Republican Sen. Dean Skelos, co-leader of the Senate's majority coalition, is siding with Cuomo against the tax.

Democratic Sen. Jeff Klein, the coalition's other co-leader, is backing de Blasio.  Go to full article
Potsdam Mayor Steve Yugartis. Photo courtesy Steve Yugartis.
Potsdam Mayor Steve Yugartis. Photo courtesy Steve Yugartis.

Is Cuomo taking power away from local government?

Steve Yurgartis has been mayor of the Village of Potsdam for two years. He calls the governor's strategy for government consolidation outlined in his budget address "meddling," and he's worried about the state-local balance of power.

Yurgartis talked at length with Martha Foley shortly after Gov. Cuomo delivered his budget address. Yurgartis says the governor is right when he argues that when people complain about taxes, they complain most loudly about property taxes, But he says it comes down to an underlying trend that's led to an over-dependence on local property taxes, for all kinds of state-mandated costs.

(note: there's no transcript of their conversation. Hear the full audio above.)  Go to full article
Empire Plaza in Albany.
Empire Plaza in Albany.

New laws bring change in 2014

A number of new laws will take effect in New York in the New Year.

Hitting the books in the new year are the first of three new tax cuts for small businesses and an additional near 10-percent tax cut for manufacturers. Middle income families are also getting tax relief in 2014. That affects people who make between $40,000 and $300,000 and you have to have at least one dependent child.  Go to full article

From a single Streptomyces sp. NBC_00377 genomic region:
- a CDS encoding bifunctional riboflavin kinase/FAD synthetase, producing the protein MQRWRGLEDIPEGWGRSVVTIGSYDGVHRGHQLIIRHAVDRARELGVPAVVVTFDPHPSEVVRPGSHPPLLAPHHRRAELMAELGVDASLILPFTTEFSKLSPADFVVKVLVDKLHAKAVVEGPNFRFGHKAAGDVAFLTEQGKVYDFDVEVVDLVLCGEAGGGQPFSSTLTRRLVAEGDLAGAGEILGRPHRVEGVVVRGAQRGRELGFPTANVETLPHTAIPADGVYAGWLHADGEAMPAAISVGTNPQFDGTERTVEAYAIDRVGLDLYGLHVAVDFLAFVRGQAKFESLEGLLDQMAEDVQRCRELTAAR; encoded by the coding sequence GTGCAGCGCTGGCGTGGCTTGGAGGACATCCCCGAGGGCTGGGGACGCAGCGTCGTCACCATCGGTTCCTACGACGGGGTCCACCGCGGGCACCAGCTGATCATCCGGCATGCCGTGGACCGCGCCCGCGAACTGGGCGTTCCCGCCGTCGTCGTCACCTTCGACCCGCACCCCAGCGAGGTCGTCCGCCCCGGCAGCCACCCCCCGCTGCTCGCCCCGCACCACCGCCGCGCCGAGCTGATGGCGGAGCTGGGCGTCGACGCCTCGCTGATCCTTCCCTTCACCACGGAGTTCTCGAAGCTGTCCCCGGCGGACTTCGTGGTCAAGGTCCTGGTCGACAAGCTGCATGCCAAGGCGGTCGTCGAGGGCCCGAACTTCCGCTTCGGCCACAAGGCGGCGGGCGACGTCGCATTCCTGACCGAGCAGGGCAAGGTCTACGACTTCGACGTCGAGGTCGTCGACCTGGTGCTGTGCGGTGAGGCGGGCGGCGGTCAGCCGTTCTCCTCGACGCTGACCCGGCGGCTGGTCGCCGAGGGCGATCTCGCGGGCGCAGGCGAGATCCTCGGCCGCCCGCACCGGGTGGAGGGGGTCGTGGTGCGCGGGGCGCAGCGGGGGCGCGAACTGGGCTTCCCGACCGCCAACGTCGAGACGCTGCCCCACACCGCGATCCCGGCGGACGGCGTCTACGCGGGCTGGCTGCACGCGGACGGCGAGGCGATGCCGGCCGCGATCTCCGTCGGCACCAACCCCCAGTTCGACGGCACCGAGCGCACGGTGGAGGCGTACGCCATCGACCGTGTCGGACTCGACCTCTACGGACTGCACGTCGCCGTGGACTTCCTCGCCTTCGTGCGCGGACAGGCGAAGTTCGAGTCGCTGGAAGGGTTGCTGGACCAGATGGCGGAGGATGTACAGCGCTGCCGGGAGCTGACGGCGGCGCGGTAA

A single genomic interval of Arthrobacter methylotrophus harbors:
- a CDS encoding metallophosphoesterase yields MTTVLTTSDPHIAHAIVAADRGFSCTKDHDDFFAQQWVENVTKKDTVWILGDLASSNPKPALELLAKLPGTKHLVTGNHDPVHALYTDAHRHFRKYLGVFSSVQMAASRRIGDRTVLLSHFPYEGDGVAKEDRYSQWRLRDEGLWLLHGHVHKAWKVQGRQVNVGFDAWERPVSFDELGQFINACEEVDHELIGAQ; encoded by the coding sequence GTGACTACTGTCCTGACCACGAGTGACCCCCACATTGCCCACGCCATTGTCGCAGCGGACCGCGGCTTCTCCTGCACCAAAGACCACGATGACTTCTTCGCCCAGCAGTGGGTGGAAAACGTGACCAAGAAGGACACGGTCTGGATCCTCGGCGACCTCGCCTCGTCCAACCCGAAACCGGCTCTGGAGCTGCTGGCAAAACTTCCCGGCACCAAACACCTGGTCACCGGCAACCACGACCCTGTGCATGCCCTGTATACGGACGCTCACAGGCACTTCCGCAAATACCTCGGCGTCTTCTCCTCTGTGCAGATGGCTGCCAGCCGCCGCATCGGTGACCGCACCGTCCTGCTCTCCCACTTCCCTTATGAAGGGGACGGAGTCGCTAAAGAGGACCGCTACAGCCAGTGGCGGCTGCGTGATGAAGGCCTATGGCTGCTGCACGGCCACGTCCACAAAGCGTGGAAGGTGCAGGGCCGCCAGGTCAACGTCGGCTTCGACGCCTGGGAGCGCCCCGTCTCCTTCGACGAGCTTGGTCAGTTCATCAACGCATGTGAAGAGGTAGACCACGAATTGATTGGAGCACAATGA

Albany, NY. Photo: <a href="http://www.flickr.com/photos/dougtone/7031756383/">Doug Kerr</a>, Creative Commons, some rights reserved
Albany, NY. Photo: Doug Kerr, Creative Commons, some rights reserved

Taxes to be major topic in 2014

One of the top issues of the 2014 legislative session will be taxes. While Governor Cuomo wants to cut taxes, some, including New York City Mayor elect Bill de Blasio, want to raise them.  Go to full article
An Amish farm in St. Lawrence county. Photo: Sarah Harris
An Amish farm in St. Lawrence county. Photo: Sarah Harris

Why more Amish aren't registering for the STAR exemption, and how it's getting fixed

New York state is urging people to re-register for their STAR property tax exemption before the deadline of December 31. Even if you've done it before, you need to sign up again - it's part of an effort by the state to curb fraud.

You can register online or by phone (here's how), but what if you don't have a computer or a phone? What if, say, you're Amish?  Go to full article